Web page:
With the warm weather still with us I have not yet turned my attention to perch fishing. The tench and carp are still milling around the margins of lakes and ponds, taking advantage of the abundance of insect life at present, both above and below the surface. No doubt these fish are getting a little harder to catch after a summer of angling pressure, but they are still great fun to target for a few hours. Especially when you use methods that make catching them that little bit more tricky. Sometimes its the way you catch the fish that gives the greatest pleasure. All of a sudden an average sized carp becomes that bit more special. It’s this variety that makes angling very appealing to me.
I arrived at a venue I had not been to before. A stunning little club water if I’m honest. I intended to fish for its carp using the lift method. I make no bones about it, I’ve been having great fun using this method in the last few months. It’s very quick to set up, offers great sensitivity, and allows you to explore the swim you are fishing more readily than other methods. When the floats lifts and bobs as the fish touch the line, which incidentally doesn’t spook them like tight lines, you heart rate doubles. When it eventually sinks from sight or lifts flat on the surface, it’s difficult to control the strike, such is the adrenaline pumping round your body! Having settled into a swim offering sufficient bankside cover in the form of reeds and a lily bed, I fed a likely looking ‘bay’ area with some small pellets and a few grains of sweetcorn. I had meat with me also and some paste. Unfortunately, I had forgotten the bread, which sat in my kitchen. A forgotten item.
I made up the rig which allowing the swim to settle in the process. A small three inch piece of peacock quill was attached to the 7lb mainline at a depth of six foot. Two AA shot were placed four inches from a strong size 12 spade end hook. Within a couple of minutes the rig was ready to fish. But I didn’t begin fishing. There was no signs of fish in the swim. No tell tale bubbles rising or debris being disturbed. I’d much rather the fish come in a feed on the free offerings and gain confidence so I had a little wander. In the middle of the pool carp cruised lazily in the upper layers. The afternoon sun proving to much to resist. Occasionally they slurped down a morsel of food and with a flick of their tales glided onward. I now cursed forgetting the bread. But it was ok, and I was quite happy to watch them going about their business.
A whole hour passed me by whilst I took in the atmosphere. I don’t know what it was about the the place but I really enjoyed being there. It was my first visit to the venue and it wont be my last! I sat back down in the swim and noticed a few bubbles appearing sporadically. In all honesty they looked like skimmer bream and on my first cast the constant bobbing and lifting of the float confirmed this. Plenty of small fish were present that were not capable of taking the double corn hookbait. I cut back on the pellets in an attempt to dissuade the suspected skimmers from the swim and after another hour the bubbles relented. Was this because the pellets had gone or had a bigger fish moved in and forced them out? I didn’t know. A change of hookbait to a little ball of paste resulted in an instant take and an answer to my question. The float burying from view at a rate of knots, the fish heading angrily for the sanctuary of the far bank. At least it hadn’t bolted for the lily bed. For their size the fish fight tremendously hard in this water. They are certainly fit and healthy fish. It just didn’t give up. After swimming in circles under the rod tip, I managed to net a modest mirror carp of around 8-9lb. A perfect size carp for some lift method fun. I unhooked the fish in the water and took a quick photo. It was immaculate and I didn’t want to take it onto the unhooking mat on what was turning out to be quite a warm afternoon. The fish swam off strongly and I primed the swim again for another fish.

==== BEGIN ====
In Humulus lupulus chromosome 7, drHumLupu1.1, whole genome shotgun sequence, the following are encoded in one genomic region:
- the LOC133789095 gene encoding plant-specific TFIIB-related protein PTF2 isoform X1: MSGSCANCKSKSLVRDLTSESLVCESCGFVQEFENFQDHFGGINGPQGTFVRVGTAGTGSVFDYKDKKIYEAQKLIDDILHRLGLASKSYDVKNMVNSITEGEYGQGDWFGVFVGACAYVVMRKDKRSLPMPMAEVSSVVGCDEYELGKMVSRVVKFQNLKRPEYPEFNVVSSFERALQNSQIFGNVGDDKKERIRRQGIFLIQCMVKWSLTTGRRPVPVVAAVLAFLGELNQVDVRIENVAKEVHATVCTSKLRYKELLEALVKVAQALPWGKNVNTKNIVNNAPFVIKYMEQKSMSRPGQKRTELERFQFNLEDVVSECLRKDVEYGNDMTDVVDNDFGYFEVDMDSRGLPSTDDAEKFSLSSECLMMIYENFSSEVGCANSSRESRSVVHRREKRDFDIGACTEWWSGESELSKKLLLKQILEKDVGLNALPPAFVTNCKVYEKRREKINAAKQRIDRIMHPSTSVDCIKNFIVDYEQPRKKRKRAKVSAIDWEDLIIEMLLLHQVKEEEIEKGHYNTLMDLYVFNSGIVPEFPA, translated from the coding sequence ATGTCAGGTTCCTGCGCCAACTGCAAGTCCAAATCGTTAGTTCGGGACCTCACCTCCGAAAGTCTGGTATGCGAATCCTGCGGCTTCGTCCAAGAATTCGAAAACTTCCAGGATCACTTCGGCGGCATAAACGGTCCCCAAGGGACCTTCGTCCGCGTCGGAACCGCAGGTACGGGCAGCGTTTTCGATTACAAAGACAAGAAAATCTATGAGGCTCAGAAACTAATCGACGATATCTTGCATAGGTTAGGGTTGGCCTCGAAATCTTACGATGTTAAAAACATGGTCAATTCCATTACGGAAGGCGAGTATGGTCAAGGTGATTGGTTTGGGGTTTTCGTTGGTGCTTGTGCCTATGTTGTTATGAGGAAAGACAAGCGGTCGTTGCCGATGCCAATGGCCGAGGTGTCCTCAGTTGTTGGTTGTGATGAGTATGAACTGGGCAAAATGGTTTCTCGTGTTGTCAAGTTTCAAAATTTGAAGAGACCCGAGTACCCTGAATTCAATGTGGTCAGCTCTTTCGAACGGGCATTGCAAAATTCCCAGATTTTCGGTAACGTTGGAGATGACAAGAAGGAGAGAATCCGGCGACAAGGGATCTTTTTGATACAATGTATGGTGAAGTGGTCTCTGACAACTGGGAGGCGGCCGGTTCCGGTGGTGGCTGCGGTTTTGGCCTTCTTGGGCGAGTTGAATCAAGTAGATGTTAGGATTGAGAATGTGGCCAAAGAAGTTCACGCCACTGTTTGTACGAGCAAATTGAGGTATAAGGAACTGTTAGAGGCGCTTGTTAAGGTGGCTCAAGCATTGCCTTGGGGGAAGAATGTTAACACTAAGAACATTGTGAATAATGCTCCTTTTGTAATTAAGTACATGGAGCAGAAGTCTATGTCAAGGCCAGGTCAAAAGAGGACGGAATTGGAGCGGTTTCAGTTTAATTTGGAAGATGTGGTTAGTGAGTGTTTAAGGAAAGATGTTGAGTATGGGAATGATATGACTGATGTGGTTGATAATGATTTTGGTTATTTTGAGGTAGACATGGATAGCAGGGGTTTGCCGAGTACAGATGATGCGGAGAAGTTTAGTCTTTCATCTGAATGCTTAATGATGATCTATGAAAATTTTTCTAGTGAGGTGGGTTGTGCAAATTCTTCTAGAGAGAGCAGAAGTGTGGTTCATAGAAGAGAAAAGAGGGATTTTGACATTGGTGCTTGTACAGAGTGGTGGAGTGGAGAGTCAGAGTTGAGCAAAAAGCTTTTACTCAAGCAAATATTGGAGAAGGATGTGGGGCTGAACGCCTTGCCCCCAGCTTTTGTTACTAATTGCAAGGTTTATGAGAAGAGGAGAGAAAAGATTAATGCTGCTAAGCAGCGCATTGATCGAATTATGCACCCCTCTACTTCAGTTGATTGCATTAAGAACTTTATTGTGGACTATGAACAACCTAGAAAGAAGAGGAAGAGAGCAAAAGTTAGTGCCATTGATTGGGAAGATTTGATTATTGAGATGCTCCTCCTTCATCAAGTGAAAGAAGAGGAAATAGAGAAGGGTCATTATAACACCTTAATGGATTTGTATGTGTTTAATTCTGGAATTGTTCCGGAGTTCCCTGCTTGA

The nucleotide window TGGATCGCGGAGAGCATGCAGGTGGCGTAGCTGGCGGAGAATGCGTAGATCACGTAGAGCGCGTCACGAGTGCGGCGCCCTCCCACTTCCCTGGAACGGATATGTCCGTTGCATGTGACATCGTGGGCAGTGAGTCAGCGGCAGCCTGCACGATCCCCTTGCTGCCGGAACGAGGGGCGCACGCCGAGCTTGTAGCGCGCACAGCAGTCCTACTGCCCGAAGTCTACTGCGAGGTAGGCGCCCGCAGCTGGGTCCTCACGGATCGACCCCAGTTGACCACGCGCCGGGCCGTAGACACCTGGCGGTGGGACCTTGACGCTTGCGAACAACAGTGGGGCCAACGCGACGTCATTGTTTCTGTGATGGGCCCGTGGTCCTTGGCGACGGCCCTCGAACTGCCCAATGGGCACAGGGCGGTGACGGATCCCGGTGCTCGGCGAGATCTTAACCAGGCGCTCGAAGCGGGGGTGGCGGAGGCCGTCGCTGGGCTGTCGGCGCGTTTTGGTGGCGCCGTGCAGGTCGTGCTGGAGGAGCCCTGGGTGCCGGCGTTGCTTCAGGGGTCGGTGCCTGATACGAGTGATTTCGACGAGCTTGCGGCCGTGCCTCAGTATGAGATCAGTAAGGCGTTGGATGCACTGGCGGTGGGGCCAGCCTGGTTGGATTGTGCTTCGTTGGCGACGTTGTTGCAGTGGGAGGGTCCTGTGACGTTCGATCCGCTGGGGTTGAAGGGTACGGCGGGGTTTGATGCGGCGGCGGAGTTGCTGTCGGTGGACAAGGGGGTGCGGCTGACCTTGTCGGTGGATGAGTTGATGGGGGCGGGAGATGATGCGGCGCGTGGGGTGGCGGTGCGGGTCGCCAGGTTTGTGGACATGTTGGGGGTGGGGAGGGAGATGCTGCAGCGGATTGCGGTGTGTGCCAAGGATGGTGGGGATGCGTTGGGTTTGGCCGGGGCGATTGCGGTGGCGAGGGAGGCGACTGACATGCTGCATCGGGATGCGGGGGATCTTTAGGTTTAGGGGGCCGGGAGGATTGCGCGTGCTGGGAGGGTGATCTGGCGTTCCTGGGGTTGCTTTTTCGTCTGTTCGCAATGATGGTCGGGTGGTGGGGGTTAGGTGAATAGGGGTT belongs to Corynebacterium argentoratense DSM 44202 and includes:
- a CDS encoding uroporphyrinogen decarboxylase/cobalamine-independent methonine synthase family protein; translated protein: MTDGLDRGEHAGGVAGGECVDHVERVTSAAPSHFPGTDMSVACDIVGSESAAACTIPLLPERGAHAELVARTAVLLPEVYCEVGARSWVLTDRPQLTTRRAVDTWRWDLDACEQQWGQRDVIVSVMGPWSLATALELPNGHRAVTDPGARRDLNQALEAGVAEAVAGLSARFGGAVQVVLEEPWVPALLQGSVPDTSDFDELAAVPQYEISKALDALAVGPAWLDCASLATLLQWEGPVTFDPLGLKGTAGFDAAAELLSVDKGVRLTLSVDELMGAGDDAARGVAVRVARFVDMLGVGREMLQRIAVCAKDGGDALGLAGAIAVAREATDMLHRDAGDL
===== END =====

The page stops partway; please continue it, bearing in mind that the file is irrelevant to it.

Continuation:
A few small tench of about a pound made an appearance before the swim went very quiet. The float didn’t move. Even the cruising fish, so prolific earlier, were becoming fewer and fewer. It stayed this way until the sun sank behind the trees and the light levels dropped. That’s when the fizzing started as the carp began to forage on the lakebed. The only problem was none of this activity was in my swim. They seemed to be hanging further out, down in the slightly deeper water. Naturally I deepened the rig and presented my hookbait here but no bites were forthcoming. I had a chat to a venue regular and fellow club member around this time who put me straight about the stocking of the water and told me about his exploits on the mighty River Severn the day before. During this time the activity remained constant, the fish elusive. A brief tussle with a foul hooked fish just before leaving was the only action of the evening. Thankfully the hook pulled a few seconds later and that was my cue to leave. I can’t wait to be back though!
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Until Next time tight lines,